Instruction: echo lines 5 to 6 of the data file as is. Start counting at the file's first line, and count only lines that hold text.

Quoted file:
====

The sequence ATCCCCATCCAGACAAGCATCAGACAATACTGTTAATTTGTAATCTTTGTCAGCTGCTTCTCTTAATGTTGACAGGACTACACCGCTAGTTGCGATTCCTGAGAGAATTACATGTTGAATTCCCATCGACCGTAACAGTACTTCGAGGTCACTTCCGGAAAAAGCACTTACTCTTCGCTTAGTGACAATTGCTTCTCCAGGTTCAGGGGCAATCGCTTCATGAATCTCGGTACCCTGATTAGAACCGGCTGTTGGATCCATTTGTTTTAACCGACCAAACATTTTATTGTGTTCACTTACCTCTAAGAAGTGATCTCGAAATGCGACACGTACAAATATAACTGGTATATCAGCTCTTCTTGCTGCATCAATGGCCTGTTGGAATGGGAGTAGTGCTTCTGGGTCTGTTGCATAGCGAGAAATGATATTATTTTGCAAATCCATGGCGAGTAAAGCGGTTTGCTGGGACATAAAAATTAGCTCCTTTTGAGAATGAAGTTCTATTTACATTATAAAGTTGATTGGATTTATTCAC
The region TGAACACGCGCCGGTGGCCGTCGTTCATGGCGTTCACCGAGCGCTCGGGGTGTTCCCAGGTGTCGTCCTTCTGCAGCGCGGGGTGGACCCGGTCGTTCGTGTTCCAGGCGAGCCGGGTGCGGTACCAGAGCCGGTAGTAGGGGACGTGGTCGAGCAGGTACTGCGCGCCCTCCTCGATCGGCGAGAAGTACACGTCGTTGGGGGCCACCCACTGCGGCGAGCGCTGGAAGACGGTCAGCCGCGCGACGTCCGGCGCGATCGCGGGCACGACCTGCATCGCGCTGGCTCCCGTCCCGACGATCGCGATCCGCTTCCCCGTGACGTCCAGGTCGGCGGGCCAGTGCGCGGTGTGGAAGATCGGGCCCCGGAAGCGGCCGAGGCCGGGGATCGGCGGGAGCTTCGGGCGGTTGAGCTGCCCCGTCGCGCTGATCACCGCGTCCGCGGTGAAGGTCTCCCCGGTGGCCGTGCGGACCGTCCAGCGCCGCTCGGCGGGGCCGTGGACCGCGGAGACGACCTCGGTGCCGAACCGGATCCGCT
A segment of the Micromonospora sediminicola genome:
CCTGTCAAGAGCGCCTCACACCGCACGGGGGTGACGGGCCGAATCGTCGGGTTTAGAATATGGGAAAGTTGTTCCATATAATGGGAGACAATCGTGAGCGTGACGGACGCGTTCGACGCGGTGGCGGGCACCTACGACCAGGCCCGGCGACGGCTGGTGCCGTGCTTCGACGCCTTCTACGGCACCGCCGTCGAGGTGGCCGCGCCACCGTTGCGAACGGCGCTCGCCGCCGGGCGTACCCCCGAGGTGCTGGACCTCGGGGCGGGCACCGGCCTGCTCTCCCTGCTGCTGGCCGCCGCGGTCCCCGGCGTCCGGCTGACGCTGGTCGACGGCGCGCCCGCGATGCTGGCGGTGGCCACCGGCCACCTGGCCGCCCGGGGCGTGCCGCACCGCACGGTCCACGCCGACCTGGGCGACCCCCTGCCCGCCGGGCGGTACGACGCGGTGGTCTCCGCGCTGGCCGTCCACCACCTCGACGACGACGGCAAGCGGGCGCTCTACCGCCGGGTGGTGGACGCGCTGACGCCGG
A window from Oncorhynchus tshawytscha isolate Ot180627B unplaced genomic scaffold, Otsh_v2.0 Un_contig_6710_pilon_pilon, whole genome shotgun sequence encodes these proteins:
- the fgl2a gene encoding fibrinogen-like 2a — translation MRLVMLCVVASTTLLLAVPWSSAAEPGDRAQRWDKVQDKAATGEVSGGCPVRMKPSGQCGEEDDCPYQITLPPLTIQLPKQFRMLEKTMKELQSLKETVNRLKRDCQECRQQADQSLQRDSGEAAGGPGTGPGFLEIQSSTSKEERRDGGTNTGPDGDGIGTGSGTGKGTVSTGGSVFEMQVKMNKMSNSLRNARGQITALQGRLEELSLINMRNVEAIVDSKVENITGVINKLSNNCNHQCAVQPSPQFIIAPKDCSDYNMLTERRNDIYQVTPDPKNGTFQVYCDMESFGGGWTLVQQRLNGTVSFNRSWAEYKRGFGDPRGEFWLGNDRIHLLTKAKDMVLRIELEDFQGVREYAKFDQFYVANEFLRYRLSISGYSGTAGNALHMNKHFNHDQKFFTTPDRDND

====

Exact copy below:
A window from Oncorhynchus tshawytscha isolate Ot180627B unplaced genomic scaffold, Otsh_v2.0 Un_contig_6710_pilon_pilon, whole genome shotgun sequence encodes these proteins:
- the fgl2a gene encoding fibrinogen-like 2a — translation MRLVMLCVVASTTLLLAVPWSSAAEPGDRAQRWDKVQDKAATGEVSGGCPVRMKPSGQCGEEDDCPYQITLPPLTIQLPKQFRMLEKTMKELQSLKETVNRLKRDCQECRQQADQSLQRDSGEAAGGPGTGPGFLEIQSSTSKEERRDGGTNTGPDGDGIGTGSGTGKGTVSTGGSVFEMQVKMNKMSNSLRNARGQITALQGRLEELSLINMRNVEAIVDSKVENITGVINKLSNNCNHQCAVQPSPQFIIAPKDCSDYNMLTERRNDIYQVTPDPKNGTFQVYCDMESFGGGWTLVQQRLNGTVSFNRSWAEYKRGFGDPRGEFWLGNDRIHLLTKAKDMVLRIELEDFQGVREYAKFDQFYVANEFLRYRLSISGYSGTAGNALHMNKHFNHDQKFFTTPDRDND